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Network Automation, Inc. v. Advanced Systems Concepts, Inc.

United States Court of Appeals for the Ninth Circuit
638 F.3d 1137 (2011)


Facts

In 2000, Advanced Systems Concepts, Inc. (Systems) (plaintiff) began using the term ActiveBatch in connection with its job-scheduling-and-management software. Systems obtained trademark registration for the ActiveBatch mark in 2001. Network Automation, Inc. (Network) (plaintiff) was a direct competitor of Systems and marketed its own job-scheduling-and-management software to the same customers in the same marketing channels. Google offered a program called Google AdWords that allowed advertisers to purchase key words that, when entered into Google’s search engine, would return links to the advertisers’ products and services. Network purchased the keyword ActiveBatch so that sponsored results for Network’s service would be returned when web users searched for the term. In 2009, Systems sent Network cease-and-desist letters, requesting that Network stop using Systems’s trademark in commerce, and ultimately threatened litigation for trademark infringement. Network responded by filing a suit seeking a declaratory judgment of non-infringement, and Systems counterclaimed for trademark infringement and a preliminary injunction. A preliminary injunction was granted by the district court, which held that a likelihood of consumer confusion existed and that Systems had a strong chance of succeeding on a claim of trademark infringement. Network appealed the decision.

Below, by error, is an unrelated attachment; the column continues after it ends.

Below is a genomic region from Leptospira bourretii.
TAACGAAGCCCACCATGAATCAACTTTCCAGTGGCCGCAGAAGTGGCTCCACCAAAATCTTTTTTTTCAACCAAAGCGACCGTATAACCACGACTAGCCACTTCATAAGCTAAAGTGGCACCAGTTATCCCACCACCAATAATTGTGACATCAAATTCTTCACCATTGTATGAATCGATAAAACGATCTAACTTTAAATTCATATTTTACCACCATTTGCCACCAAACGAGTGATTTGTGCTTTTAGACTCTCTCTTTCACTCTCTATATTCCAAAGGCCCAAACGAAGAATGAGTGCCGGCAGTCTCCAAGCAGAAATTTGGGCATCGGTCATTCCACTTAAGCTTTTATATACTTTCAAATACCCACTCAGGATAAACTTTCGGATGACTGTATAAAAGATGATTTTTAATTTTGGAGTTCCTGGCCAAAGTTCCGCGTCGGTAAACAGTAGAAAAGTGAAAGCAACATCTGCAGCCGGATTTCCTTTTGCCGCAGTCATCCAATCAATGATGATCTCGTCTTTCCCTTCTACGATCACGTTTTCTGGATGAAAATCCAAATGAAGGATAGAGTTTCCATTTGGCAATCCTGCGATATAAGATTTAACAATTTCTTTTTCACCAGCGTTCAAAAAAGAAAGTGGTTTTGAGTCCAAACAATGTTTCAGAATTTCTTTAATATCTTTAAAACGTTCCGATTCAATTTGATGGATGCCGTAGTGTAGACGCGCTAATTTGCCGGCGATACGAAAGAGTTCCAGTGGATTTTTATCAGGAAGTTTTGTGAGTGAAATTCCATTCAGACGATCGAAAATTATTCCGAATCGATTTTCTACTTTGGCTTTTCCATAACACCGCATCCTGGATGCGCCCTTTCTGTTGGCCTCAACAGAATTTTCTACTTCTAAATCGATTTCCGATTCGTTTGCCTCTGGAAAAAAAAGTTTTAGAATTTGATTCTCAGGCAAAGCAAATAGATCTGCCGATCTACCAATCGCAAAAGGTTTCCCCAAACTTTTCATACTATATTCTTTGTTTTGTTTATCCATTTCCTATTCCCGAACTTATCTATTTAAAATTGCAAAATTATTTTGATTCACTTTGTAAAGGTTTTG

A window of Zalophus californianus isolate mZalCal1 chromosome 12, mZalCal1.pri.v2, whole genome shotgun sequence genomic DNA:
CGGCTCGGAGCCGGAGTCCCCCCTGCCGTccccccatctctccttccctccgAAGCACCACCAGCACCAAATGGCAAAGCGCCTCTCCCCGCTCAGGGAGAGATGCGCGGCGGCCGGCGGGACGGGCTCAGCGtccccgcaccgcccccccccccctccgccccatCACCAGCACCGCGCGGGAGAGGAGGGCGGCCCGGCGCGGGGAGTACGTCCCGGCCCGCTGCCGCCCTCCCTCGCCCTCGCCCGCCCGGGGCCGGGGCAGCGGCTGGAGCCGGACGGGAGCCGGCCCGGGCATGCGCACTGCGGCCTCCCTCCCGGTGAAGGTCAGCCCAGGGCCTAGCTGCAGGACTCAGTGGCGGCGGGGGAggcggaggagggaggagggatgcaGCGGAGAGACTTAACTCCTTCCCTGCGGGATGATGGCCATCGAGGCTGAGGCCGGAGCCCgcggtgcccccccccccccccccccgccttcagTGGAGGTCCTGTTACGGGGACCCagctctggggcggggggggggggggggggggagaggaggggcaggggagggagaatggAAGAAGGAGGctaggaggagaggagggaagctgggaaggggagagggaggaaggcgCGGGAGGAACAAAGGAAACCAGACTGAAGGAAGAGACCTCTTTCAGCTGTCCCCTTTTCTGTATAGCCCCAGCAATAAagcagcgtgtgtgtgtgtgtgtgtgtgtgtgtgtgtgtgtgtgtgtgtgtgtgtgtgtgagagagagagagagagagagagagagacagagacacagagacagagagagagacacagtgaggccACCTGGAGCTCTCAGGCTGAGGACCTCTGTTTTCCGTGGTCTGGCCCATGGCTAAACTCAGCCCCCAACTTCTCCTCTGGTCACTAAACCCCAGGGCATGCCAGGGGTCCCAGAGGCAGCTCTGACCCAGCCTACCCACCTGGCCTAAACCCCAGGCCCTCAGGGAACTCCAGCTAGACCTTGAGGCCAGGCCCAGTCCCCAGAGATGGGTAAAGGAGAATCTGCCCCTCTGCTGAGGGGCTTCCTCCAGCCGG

Rule of Law

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Issue

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Holding and Reasoning (Wardlaw, J.)

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  • A “yes” or “no” answer to the question framed in the issue section;
  • A summary of the majority or plurality opinion, using the CREAC method; and
  • The procedural disposition (e.g. reversed and remanded, affirmed, etc.).

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